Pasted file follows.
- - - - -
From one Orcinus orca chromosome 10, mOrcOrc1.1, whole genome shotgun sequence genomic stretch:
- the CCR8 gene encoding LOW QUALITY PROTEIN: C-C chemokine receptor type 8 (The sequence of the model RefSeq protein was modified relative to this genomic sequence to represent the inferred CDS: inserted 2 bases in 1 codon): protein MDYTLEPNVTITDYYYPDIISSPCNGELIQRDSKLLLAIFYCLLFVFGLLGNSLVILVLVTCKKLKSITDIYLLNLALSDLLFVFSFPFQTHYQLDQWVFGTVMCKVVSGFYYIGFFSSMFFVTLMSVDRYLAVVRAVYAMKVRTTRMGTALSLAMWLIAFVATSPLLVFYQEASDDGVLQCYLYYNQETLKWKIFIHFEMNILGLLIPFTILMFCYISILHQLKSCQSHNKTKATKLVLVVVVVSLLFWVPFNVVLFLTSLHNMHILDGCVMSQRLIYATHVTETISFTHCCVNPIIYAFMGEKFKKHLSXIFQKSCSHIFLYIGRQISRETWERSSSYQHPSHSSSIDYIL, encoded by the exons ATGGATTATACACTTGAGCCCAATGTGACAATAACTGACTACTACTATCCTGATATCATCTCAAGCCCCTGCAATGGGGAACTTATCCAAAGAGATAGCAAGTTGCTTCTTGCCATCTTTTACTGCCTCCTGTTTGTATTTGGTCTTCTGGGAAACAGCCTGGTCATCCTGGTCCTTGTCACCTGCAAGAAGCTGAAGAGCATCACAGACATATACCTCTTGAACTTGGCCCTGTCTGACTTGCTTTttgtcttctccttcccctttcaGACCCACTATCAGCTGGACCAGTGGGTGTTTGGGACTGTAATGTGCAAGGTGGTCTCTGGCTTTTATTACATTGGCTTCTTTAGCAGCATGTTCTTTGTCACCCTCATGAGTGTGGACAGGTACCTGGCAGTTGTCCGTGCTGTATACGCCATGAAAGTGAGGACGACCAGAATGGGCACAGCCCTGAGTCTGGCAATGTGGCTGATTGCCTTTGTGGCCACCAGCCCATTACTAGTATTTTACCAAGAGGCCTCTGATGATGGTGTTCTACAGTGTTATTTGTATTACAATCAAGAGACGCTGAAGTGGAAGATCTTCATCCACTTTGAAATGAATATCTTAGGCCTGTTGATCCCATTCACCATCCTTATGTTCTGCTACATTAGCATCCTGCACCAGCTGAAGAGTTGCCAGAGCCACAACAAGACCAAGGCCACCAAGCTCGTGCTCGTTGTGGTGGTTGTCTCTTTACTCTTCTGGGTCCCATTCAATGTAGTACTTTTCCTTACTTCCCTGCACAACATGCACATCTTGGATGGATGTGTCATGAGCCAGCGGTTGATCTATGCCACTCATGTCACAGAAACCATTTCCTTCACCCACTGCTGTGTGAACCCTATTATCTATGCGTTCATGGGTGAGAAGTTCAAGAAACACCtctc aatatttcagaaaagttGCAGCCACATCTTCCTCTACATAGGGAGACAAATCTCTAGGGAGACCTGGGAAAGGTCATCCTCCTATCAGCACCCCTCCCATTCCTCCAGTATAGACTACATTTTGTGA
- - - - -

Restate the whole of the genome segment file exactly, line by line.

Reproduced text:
From one Orcinus orca chromosome 10, mOrcOrc1.1, whole genome shotgun sequence genomic stretch:
- the CCR8 gene encoding LOW QUALITY PROTEIN: C-C chemokine receptor type 8 (The sequence of the model RefSeq protein was modified relative to this genomic sequence to represent the inferred CDS: inserted 2 bases in 1 codon): protein MDYTLEPNVTITDYYYPDIISSPCNGELIQRDSKLLLAIFYCLLFVFGLLGNSLVILVLVTCKKLKSITDIYLLNLALSDLLFVFSFPFQTHYQLDQWVFGTVMCKVVSGFYYIGFFSSMFFVTLMSVDRYLAVVRAVYAMKVRTTRMGTALSLAMWLIAFVATSPLLVFYQEASDDGVLQCYLYYNQETLKWKIFIHFEMNILGLLIPFTILMFCYISILHQLKSCQSHNKTKATKLVLVVVVVSLLFWVPFNVVLFLTSLHNMHILDGCVMSQRLIYATHVTETISFTHCCVNPIIYAFMGEKFKKHLSXIFQKSCSHIFLYIGRQISRETWERSSSYQHPSHSSSIDYIL, encoded by the exons ATGGATTATACACTTGAGCCCAATGTGACAATAACTGACTACTACTATCCTGATATCATCTCAAGCCCCTGCAATGGGGAACTTATCCAAAGAGATAGCAAGTTGCTTCTTGCCATCTTTTACTGCCTCCTGTTTGTATTTGGTCTTCTGGGAAACAGCCTGGTCATCCTGGTCCTTGTCACCTGCAAGAAGCTGAAGAGCATCACAGACATATACCTCTTGAACTTGGCCCTGTCTGACTTGCTTTttgtcttctccttcccctttcaGACCCACTATCAGCTGGACCAGTGGGTGTTTGGGACTGTAATGTGCAAGGTGGTCTCTGGCTTTTATTACATTGGCTTCTTTAGCAGCATGTTCTTTGTCACCCTCATGAGTGTGGACAGGTACCTGGCAGTTGTCCGTGCTGTATACGCCATGAAAGTGAGGACGACCAGAATGGGCACAGCCCTGAGTCTGGCAATGTGGCTGATTGCCTTTGTGGCCACCAGCCCATTACTAGTATTTTACCAAGAGGCCTCTGATGATGGTGTTCTACAGTGTTATTTGTATTACAATCAAGAGACGCTGAAGTGGAAGATCTTCATCCACTTTGAAATGAATATCTTAGGCCTGTTGATCCCATTCACCATCCTTATGTTCTGCTACATTAGCATCCTGCACCAGCTGAAGAGTTGCCAGAGCCACAACAAGACCAAGGCCACCAAGCTCGTGCTCGTTGTGGTGGTTGTCTCTTTACTCTTCTGGGTCCCATTCAATGTAGTACTTTTCCTTACTTCCCTGCACAACATGCACATCTTGGATGGATGTGTCATGAGCCAGCGGTTGATCTATGCCACTCATGTCACAGAAACCATTTCCTTCACCCACTGCTGTGTGAACCCTATTATCTATGCGTTCATGGGTGAGAAGTTCAAGAAACACCtctc aatatttcagaaaagttGCAGCCACATCTTCCTCTACATAGGGAGACAAATCTCTAGGGAGACCTGGGAAAGGTCATCCTCCTATCAGCACCCCTCCCATTCCTCCAGTATAGACTACATTTTGTGA